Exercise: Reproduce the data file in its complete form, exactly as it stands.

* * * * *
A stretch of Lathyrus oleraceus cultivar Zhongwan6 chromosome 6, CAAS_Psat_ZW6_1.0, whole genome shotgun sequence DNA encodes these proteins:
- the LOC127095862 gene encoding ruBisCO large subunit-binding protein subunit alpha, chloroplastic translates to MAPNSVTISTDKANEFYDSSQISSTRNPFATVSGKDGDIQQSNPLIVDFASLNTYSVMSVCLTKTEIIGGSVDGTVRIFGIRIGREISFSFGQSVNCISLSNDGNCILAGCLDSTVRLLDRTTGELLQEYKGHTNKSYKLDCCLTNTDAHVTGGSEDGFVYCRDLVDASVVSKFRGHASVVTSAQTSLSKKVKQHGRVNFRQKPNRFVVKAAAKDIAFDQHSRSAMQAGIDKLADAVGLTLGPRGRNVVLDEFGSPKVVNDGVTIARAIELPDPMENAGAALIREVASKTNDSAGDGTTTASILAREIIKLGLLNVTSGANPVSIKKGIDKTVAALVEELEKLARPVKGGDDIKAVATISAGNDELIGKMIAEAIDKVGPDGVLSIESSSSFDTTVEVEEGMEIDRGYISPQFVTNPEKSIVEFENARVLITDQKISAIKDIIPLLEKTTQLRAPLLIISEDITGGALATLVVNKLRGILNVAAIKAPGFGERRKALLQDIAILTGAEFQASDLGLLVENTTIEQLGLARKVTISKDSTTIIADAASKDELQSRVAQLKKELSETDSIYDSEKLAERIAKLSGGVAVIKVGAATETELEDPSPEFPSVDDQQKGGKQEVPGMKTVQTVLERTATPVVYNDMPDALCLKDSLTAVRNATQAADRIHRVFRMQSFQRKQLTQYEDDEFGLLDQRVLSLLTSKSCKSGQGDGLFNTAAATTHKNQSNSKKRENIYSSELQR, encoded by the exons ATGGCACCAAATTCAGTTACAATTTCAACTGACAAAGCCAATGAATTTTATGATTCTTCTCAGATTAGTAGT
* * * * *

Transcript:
A stretch of Lathyrus oleraceus cultivar Zhongwan6 chromosome 6, CAAS_Psat_ZW6_1.0, whole genome shotgun sequence DNA encodes these proteins:
- the LOC127095862 gene encoding ruBisCO large subunit-binding protein subunit alpha, chloroplastic translates to MAPNSVTISTDKANEFYDSSQISSTRNPFATVSGKDGDIQQSNPLIVDFASLNTYSVMSVCLTKTEIIGGSVDGTVRIFGIRIGREISFSFGQSVNCISLSNDGNCILAGCLDSTVRLLDRTTGELLQEYKGHTNKSYKLDCCLTNTDAHVTGGSEDGFVYCRDLVDASVVSKFRGHASVVTSAQTSLSKKVKQHGRVNFRQKPNRFVVKAAAKDIAFDQHSRSAMQAGIDKLADAVGLTLGPRGRNVVLDEFGSPKVVNDGVTIARAIELPDPMENAGAALIREVASKTNDSAGDGTTTASILAREIIKLGLLNVTSGANPVSIKKGIDKTVAALVEELEKLARPVKGGDDIKAVATISAGNDELIGKMIAEAIDKVGPDGVLSIESSSSFDTTVEVEEGMEIDRGYISPQFVTNPEKSIVEFENARVLITDQKISAIKDIIPLLEKTTQLRAPLLIISEDITGGALATLVVNKLRGILNVAAIKAPGFGERRKALLQDIAILTGAEFQASDLGLLVENTTIEQLGLARKVTISKDSTTIIADAASKDELQSRVAQLKKELSETDSIYDSEKLAERIAKLSGGVAVIKVGAATETELEDPSPEFPSVDDQQKGGKQEVPGMKTVQTVLERTATPVVYNDMPDALCLKDSLTAVRNATQAADRIHRVFRMQSFQRKQLTQYEDDEFGLLDQRVLSLLTSKSCKSGQGDGLFNTAAATTHKNQSNSKKRENIYSSELQR, encoded by the exons ATGGCACCAAATTCAGTTACAATTTCAACTGACAAAGCCAATGAATTTTATGATTCTTCTCAGATTAGTAGT